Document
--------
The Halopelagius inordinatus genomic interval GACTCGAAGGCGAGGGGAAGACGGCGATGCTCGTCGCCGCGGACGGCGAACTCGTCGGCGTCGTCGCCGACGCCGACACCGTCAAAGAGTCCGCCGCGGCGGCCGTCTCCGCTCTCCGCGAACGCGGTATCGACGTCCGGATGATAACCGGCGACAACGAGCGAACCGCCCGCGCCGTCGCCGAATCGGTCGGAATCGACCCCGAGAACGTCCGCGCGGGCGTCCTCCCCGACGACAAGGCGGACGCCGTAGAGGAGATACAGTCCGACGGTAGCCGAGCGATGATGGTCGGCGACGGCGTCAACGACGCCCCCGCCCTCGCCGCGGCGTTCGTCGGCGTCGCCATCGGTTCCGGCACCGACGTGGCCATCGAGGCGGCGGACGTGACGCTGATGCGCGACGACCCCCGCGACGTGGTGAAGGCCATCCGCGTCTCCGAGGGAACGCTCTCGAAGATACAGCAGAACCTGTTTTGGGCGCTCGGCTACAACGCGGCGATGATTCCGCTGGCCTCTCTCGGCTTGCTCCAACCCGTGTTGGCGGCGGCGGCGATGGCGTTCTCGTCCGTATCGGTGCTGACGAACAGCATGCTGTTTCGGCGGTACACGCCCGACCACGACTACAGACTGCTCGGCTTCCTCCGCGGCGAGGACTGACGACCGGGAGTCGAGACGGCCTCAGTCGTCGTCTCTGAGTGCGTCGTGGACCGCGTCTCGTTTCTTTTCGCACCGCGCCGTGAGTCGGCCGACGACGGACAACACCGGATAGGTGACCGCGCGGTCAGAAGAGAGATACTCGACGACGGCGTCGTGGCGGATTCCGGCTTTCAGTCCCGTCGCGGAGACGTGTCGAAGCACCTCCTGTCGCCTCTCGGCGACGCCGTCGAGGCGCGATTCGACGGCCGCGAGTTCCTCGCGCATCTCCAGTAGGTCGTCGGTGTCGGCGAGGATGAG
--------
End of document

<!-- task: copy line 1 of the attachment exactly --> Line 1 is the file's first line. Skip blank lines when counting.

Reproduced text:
The Halopelagius inordinatus genomic interval GACTCGAAGGCGAGGGGAAGACGGCGATGCTCGTCGCCGCGGACGGCGAACTCGTCGGCGTCGTCGCCGACGCCGACACCGTCAAAGAGTCCGCCGCGGCGGCCGTCTCCGCTCTCCGCGAACGCGGTATCGACGTCCGGATGATAACCGGCGACAACGAGCGAACCGCCCGCGCCGTCGCCGAATCGGTCGGAATCGACCCCGAGAACGTCCGCGCGGGCGTCCTCCCCGACGACAAGGCGGACGCCGTAGAGGAGATACAGTCCGACGGTAGCCGAGCGATGATGGTCGGCGACGGCGTCAACGACGCCCCCGCCCTCGCCGCGGCGTTCGTCGGCGTCGCCATCGGTTCCGGCACCGACGTGGCCATCGAGGCGGCGGACGTGACGCTGATGCGCGACGACCCCCGCGACGTGGTGAAGGCCATCCGCGTCTCCGAGGGAACGCTCTCGAAGATACAGCAGAACCTGTTTTGGGCGCTCGGCTACAACGCGGCGATGATTCCGCTGGCCTCTCTCGGCTTGCTCCAACCCGTGTTGGCGGCGGCGGCGATGGCGTTCTCGTCCGTATCGGTGCTGACGAACAGCATGCTGTTTCGGCGGTACACGCCCGACCACGACTACAGACTGCTCGGCTTCCTCCGCGGCGAGGACTGACGACCGGGAGTCGAGACGGCCTCAGTCGTCGTCTCTGAGTGCGTCGTGGACCGCGTCTCGTTTCTTTTCGCACCGCGCCGTGAGTCGGCCGACGACGGACAACACCGGATAGGTGACCGCGCGGTCAGAAGAGAGATACTCGACGACGGCGTCGTGGCGGATTCCGGCTTTCAGTCCCGTCGCGGAGACGTGTCGAAGCACCTCCTGTCGCCTCTCGGCGACGCCGTCGAGGCGCGATTCGACGGCCGCGAGTTCCTCGCGCATCTCCAGTAGGTCGTCGGTGTCGGCGAGGATGAG